Social Movement Gains and Losses: Dilemmas of Arena Creation


Social movements never entirely win or lose, nor do they suddenly appear or disappear. Just as their component parts recombine and continue in other forms, so movements have dozens of impacts of various kinds. To make sense of this complexity we propose examining the outcomes of political interactions for a variety of players (including individuals) across a range of arenas. Given the acknowledged tradeoffs and dilemmas of collective action, we would expect packages of outcomes to appear together sometimes; for example, gains in street mobilization may lead to losses in the form of a damaged reputation or police repression. The first step to explaining such patterns is to identify and name them. We examine one of these outcome patterns, the arena-ownership package, through the case of Seattle's historic $15 per hour wage law passed in 2014, the first ever in a major U.S. city. The players who crafted the bill included an avowed Socialist, the owner of Seattle's iconic Space Needle tower, many representatives of the city's labor movement, and the newly elected Democratic Mayor Ed Murray. These diverse players moved through a series of complex arenas to arrive at the legislative outcome. In this case, we find players who create new arenas, rather than only using already-existing arenas. This move is associated with a typical package of gains and losses: increased control for the player on the one hand, but corresponding losses and risks—the alienation of excluded players and increased perception of responsibility. The creating player is blamed for the arena's failures as well as credited with its successes.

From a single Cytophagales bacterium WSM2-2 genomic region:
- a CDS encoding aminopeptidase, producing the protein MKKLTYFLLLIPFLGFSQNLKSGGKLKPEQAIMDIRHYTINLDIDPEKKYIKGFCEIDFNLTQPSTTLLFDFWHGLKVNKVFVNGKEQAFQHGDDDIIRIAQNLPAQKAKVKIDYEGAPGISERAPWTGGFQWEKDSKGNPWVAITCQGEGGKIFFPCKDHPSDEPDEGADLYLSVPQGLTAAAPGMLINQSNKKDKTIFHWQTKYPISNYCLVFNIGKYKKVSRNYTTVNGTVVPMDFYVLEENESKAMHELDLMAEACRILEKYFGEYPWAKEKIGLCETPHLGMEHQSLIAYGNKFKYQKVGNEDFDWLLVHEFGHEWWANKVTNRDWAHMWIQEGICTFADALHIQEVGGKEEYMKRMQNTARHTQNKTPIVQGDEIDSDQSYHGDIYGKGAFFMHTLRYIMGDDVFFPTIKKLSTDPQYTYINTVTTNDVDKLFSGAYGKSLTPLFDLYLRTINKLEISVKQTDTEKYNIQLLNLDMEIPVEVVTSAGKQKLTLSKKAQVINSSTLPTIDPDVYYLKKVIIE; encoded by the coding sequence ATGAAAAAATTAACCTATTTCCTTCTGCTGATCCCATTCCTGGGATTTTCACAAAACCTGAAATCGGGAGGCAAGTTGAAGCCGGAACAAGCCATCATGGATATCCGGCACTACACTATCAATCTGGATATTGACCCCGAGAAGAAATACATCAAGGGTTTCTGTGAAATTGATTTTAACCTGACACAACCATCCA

DOI Code: 10.1285/i20356609v14i3p998

Keywords: social movement outcomes; players and arenas; success and failure; gains and losses; arena creation


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